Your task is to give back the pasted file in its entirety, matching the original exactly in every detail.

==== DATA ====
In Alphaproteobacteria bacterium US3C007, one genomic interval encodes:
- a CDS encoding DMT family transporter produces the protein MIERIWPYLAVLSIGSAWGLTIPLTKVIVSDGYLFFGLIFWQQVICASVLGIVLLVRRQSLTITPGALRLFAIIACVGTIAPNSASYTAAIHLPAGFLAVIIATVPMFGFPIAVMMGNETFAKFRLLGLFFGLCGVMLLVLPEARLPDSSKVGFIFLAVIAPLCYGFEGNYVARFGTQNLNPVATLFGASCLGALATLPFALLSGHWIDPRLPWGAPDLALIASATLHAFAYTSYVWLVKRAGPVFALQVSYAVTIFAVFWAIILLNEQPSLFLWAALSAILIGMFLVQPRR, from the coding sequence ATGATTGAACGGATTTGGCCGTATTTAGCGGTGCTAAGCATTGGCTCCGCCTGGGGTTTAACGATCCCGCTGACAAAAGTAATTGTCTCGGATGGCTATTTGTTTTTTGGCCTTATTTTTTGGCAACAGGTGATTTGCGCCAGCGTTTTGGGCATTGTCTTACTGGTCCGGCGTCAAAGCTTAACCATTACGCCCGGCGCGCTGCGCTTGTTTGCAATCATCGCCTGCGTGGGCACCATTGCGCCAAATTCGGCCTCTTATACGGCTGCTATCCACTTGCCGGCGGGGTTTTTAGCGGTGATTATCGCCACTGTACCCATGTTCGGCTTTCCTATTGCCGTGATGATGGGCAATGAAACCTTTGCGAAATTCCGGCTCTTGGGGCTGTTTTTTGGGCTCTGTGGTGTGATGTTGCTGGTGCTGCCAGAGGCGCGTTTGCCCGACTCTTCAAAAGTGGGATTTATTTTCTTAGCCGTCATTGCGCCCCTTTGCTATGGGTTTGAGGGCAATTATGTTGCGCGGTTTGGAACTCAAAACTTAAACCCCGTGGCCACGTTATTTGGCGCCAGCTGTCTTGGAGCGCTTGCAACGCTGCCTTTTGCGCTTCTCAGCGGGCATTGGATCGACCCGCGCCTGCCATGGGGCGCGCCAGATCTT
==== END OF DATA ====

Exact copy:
In Alphaproteobacteria bacterium US3C007, one genomic interval encodes:
- a CDS encoding DMT family transporter produces the protein MIERIWPYLAVLSIGSAWGLTIPLTKVIVSDGYLFFGLIFWQQVICASVLGIVLLVRRQSLTITPGALRLFAIIACVGTIAPNSASYTAAIHLPAGFLAVIIATVPMFGFPIAVMMGNETFAKFRLLGLFFGLCGVMLLVLPEARLPDSSKVGFIFLAVIAPLCYGFEGNYVARFGTQNLNPVATLFGASCLGALATLPFALLSGHWIDPRLPWGAPDLALIASATLHAFAYTSYVWLVKRAGPVFALQVSYAVTIFAVFWAIILLNEQPSLFLWAALSAILIGMFLVQPRR, from the coding sequence ATGATTGAACGGATTTGGCCGTATTTAGCGGTGCTAAGCATTGGCTCCGCCTGGGGTTTAACGATCCCGCTGACAAAAGTAATTGTCTCGGATGGCTATTTGTTTTTTGGCCTTATTTTTTGGCAACAGGTGATTTGCGCCAGCGTTTTGGGCATTGTCTTACTGGTCCGGCGTCAAAGCTTAACCATTACGCCCGGCGCGCTGCGCTTGTTTGCAATCATCGCCTGCGTGGGCACCATTGCGCCAAATTCGGCCTCTTATACGGCTGCTATCCACTTGCCGGCGGGGTTTTTAGCGGTGATTATCGCCACTGTACCCATGTTCGGCTTTCCTATTGCCGTGATGATGGGCAATGAAACCTTTGCGAAATTCCGGCTCTTGGGGCTGTTTTTTGGGCTCTGTGGTGTGATGTTGCTGGTGCTGCCAGAGGCGCGTTTGCCCGACTCTTCAAAAGTGGGATTTATTTTCTTAGCCGTCATTGCGCCCCTTTGCTATGGGTTTGAGGGCAATTATGTTGCGCGGTTTGGAACTCAAAACTTAAACCCCGTGGCCACGTTATTTGGCGCCAGCTGTCTTGGAGCGCTTGCAACGCTGCCTTTTGCGCTTCTCAGCGGGCATTGGATCGACCCGCGCCTGCCATGGGGCGCGCCAGATCTT